In regard to the sacred tradition of humanity,
I have learned that it consists,
not in propositions or statements which are to be accepted and believed
on the authority of some religious hierarchy,
but in questions rightly asked,
and in conceptions which enable us to ask further questions.
The value of all these things
depends on their being questioned,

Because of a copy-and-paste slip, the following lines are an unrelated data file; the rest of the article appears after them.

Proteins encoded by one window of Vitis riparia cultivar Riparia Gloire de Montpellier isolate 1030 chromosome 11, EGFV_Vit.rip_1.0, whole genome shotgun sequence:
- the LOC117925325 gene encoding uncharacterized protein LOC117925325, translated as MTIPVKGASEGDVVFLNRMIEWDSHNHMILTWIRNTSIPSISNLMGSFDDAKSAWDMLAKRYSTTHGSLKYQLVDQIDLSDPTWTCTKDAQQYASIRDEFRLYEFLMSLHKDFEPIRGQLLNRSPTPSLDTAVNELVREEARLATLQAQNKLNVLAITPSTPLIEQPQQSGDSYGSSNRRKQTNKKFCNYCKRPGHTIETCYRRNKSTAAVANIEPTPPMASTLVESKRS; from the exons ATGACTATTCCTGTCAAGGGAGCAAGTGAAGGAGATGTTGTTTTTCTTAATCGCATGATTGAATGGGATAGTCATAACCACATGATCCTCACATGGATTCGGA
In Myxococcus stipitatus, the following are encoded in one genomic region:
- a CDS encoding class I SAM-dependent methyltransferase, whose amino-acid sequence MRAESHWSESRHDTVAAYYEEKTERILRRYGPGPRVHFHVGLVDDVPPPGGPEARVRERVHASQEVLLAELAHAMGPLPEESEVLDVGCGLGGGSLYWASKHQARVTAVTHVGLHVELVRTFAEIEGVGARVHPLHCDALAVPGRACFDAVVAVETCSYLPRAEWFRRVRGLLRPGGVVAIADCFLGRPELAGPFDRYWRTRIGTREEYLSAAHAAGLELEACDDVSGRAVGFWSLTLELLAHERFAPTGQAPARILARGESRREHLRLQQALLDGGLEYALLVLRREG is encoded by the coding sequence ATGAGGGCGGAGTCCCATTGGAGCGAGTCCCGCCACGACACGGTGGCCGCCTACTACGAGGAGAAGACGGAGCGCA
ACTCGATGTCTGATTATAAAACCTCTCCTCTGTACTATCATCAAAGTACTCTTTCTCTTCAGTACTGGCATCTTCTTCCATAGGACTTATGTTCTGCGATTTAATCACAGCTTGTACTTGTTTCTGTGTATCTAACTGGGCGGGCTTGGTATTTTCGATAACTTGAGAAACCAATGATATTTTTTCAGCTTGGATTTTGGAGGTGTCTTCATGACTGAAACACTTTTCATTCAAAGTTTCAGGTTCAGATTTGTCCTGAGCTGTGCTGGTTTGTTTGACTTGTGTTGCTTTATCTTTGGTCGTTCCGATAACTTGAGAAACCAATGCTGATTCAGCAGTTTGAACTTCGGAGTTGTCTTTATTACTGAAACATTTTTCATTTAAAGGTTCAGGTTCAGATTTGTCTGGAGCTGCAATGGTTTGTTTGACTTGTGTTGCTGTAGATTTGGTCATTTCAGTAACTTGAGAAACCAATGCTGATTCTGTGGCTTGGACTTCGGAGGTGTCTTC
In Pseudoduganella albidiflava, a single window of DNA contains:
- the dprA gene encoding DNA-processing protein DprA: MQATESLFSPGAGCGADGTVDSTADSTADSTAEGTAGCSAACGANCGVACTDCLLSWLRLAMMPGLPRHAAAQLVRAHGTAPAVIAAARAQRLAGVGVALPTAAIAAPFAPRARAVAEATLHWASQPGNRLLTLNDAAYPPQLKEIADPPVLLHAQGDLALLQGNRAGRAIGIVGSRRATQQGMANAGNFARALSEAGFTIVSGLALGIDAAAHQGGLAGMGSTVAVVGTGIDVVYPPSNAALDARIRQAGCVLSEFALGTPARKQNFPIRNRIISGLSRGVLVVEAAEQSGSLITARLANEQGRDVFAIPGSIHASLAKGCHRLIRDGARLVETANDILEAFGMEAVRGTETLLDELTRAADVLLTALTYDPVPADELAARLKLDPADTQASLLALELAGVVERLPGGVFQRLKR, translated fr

and even doubted,
day by day.
The very sacredness of a precious faith
imposes upon us the duty and responsibility
of doubting it, of questioning it, of testing it, of purifying
and enlarging it to the utmost of our power.
Those who makes use of dogma and doctrine
to stifle doubts,
or to hamper the inquiry of others,
are guilty of sacrilege
which centuries shall never be able to blot out.